“The Changing Landscape of OSS” has been designed with that exact obstacle in mind. We’ve analysed all facets of the OSS landscape and have distilled the most important changes into this market research report from June 2015. There are over 100 organisations mentioned in the report (109 to be exact). .

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Operational Support Systems (OSS) are the essential set of tools required for a Communications Service Provider (CSP) to design, deploy, monitor and maintain the content, networks and services that their customers pay to use. There are significant changes underway in the CSP industry that are causing fundamental re-evaluations of business models, technology stacks and service offerings. In fact, don’t you agree that the CSP model is already well into the structural shift towards the Digital Service Provider (DSP) model? The biggest carriers are already investing heavily in this change. These disruptions to the status quo are similarly influencing, and being influenced by, OSS. The OSS that supported a CSP business model won’t support a DSP model, at least not without major adjustments.

Get your copy of this research report now to assesses a range of relatively nascent technologies that have the potential to change the whole dynamic of OSS – whether via the networks they manage, or as building blocks on which to build better OSS tools. The report evaluates various technologies including:

  • Cloud delivery
  • Network virtualization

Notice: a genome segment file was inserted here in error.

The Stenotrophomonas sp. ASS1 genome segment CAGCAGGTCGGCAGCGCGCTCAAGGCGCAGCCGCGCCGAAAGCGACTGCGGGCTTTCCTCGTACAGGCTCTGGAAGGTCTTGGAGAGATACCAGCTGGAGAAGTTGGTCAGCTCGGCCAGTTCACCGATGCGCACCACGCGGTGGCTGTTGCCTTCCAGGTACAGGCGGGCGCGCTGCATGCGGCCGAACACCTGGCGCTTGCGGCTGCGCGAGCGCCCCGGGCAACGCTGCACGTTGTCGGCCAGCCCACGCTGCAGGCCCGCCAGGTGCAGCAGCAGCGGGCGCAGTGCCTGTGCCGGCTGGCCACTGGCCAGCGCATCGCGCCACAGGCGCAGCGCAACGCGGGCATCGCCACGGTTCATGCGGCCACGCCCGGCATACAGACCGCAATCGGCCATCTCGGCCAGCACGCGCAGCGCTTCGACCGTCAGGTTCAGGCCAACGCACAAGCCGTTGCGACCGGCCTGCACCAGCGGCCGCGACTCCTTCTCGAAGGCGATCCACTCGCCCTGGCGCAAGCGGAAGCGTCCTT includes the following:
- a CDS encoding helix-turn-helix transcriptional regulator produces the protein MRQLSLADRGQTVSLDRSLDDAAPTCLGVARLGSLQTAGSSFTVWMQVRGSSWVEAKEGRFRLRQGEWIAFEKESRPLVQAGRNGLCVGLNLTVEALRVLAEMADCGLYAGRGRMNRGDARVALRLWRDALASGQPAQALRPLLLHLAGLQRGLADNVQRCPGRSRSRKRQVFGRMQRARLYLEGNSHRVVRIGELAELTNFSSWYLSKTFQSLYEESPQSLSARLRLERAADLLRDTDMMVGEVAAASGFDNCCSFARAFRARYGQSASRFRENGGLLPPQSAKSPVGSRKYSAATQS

• Network security
  • Big Data
  • Machine Learning and Predictive Analytics
  • Resource models
  • Orchestration and automation
  • Wireless sensor networks
  • Internet of Things (IoT) / Machine-to-Machine (M2M)
  • Self-organizing Networks (SON)
  • Software development models, and
  • Related changes underway in standards groups

This 87-page report is must-reading for anyone involved in planning or optimizing OSS as well as anyone with a vested interest in realizing positive financial returns from their OSS investment. You’re constantly re-defining what your OSS looks like and what it delivers. In over 17,000 words, this report provides insights into how the entire industry is re-defining itself in coming years.

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Companies in this Report:

  • ABB
  • Accenture PLC
  • Acme Packet
  • Aeris
  • Akamai
  • Alcatel Lucent S.A.
  • Amazon
  • Amdocs Inc.
  • Apache
  • Apple
  • AT&T
  • Big Machines
  • Black Ridge
  • BlueKai
  • BMC
  • Bosch
  • Brocade
  • BT Group
  • CA Technologies
  • Canonical
  • CENX
  • Certes
  • Ciena
  • Cisco
  • Clarity (part of Synchronoss)
  • Cloudera
  • CloudFoundry
  • Collective Intellect
  • Comptel
  • ConceptWave
  • Covisint Corporation
  • DataStax
  • Digi-Data (part of Synchronoss)
  • Docker
  • Embrane
  • EMC
  • Ericsson (Telefonaktiebolaget L. M. Ericsson)
  • European Telecommunications Standards Institute (ETSI)
  • Fabrix
  • Facebook
  • Fastwire
  • F-Secure (part of Synchronoss)
  • GE
  • GenBand
  • Google
  • Guavus
  • Hewlett Packard Company
  • Hortonworks
  • Huawei
  • IBM Corporation
  • InfoVista
  • Intel
  • Intucell
  • Juniper Networks
  • Lightbridge Communications Corporation
  • Linux Foundation
  • LiveLOOK
  • Metacloud
  • MetraTech
  • Metro Ethernet Forum (MEF)
  • Microsoft
  • Mirror 42
  • Miyowa (part of Synchronoss)
  • Moogsoft
  • Neebula Systems
  • NetCracker Technology Corp. (part of NEC)
  • Nokia Networks
  • NTT Communications Corporation
  • Nuel (part of Huawei)
  • Open Networking Foundation (ONF)
  • OpNet
  • Optimi
  • Oracle Corporation
  • Pivotal
  • Riverbed
  • Samsung
  • SAS
  • Satyam
  • Sentilla
  • ServiceNow
  • SevOne
  • Siebel (part of Oracle)
  • Silver Peak
  • Spirent
  • Splunk
  • Strumsoft (part of Synchronoss)
  • Subex
  • Sunrise Technologies
  • Synchronoss Technologies
  • Tail-f
  • Tata Consultancy Services Limited
  • Tech Mahindra Limited
  • Telcocell
  • Telcordia (part of Ericsson)
  • TeleOSS
  • ThingWorx (part of PTC)
  • TimelessMIND
  • TM Forum
  • TOA Technologies
  • Truviso
  • UBIqube
  • Verizon
  • Voxmobili (part of Synchronoss)
  • WindRiver (part of Intel)
  • Wisor (part of Synchronoss)
  • Younited (part of Synchronoss)
  • Zenoss